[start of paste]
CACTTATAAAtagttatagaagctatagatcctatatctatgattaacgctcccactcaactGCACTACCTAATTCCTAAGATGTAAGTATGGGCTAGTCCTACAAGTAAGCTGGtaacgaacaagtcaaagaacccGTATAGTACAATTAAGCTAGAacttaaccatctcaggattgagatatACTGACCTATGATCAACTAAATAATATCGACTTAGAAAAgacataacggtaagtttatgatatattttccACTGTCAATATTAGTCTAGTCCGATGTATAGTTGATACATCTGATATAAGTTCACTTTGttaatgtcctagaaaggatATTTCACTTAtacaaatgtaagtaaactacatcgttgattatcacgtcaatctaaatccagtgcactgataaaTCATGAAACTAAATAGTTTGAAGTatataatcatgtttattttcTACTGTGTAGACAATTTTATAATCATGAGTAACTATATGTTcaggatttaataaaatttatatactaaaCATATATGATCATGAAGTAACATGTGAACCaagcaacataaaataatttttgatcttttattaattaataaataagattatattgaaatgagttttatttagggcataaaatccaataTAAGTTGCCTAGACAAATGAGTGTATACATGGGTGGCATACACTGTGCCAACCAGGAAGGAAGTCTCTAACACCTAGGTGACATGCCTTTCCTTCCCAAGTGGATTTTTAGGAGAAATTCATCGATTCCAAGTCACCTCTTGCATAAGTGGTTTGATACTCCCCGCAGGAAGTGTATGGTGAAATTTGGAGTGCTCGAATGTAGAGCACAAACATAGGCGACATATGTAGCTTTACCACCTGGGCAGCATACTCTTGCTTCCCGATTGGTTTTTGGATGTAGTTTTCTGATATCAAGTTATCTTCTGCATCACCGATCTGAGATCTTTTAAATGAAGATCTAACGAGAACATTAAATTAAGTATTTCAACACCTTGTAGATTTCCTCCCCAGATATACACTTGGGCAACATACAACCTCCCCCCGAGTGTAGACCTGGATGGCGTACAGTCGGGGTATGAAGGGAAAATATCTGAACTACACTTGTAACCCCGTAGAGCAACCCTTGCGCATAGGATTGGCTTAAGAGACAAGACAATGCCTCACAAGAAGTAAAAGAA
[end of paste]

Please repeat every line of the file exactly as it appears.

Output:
CACTTATAAAtagttatagaagctatagatcctatatctatgattaacgctcccactcaactGCACTACCTAATTCCTAAGATGTAAGTATGGGCTAGTCCTACAAGTAAGCTGGtaacgaacaagtcaaagaacccGTATAGTACAATTAAGCTAGAacttaaccatctcaggattgagatatACTGACCTATGATCAACTAAATAATATCGACTTAGAAAAgacataacggtaagtttatgatatattttccACTGTCAATATTAGTCTAGTCCGATGTATAGTTGATACATCTGATATAAGTTCACTTTGttaatgtcctagaaaggatATTTCACTTAtacaaatgtaagtaaactacatcgttgattatcacgtcaatctaaatccagtgcactgataaaTCATGAAACTAAATAGTTTGAAGTatataatcatgtttattttcTACTGTGTAGACAATTTTATAATCATGAGTAACTATATGTTcaggatttaataaaatttatatactaaaCATATATGATCATGAAGTAACATGTGAACCaagcaacataaaataatttttgatcttttattaattaataaataagattatattgaaatgagttttatttagggcataaaatccaataTAAGTTGCCTAGACAAATGAGTGTATACATGGGTGGCATACACTGTGCCAACCAGGAAGGAAGTCTCTAACACCTAGGTGACATGCCTTTCCTTCCCAAGTGGATTTTTAGGAGAAATTCATCGATTCCAAGTCACCTCTTGCATAAGTGGTTTGATACTCCCCGCAGGAAGTGTATGGTGAAATTTGGAGTGCTCGAATGTAGAGCACAAACATAGGCGACATATGTAGCTTTACCACCTGGGCAGCATACTCTTGCTTCCCGATTGGTTTTTGGATGTAGTTTTCTGATATCAAGTTATCTTCTGCATCACCGATCTGAGATCTTTTAAATGAAGATCTAACGAGAACATTAAATTAAGTATTTCAACACCTTGTAGATTTCCTCCCCAGATATACACTTGGGCAACATACAACCTCCCCCCGAGTGTAGACCTGGATGGCGTACAGTCGGGGTATGAAGGGAAAATATCTGAACTACACTTGTAACCCCGTAGAGCAACCCTTGCGCATAGGATTGGCTTAAGAGACAAGACAATGCCTCACAAGAAGTAAAAGAA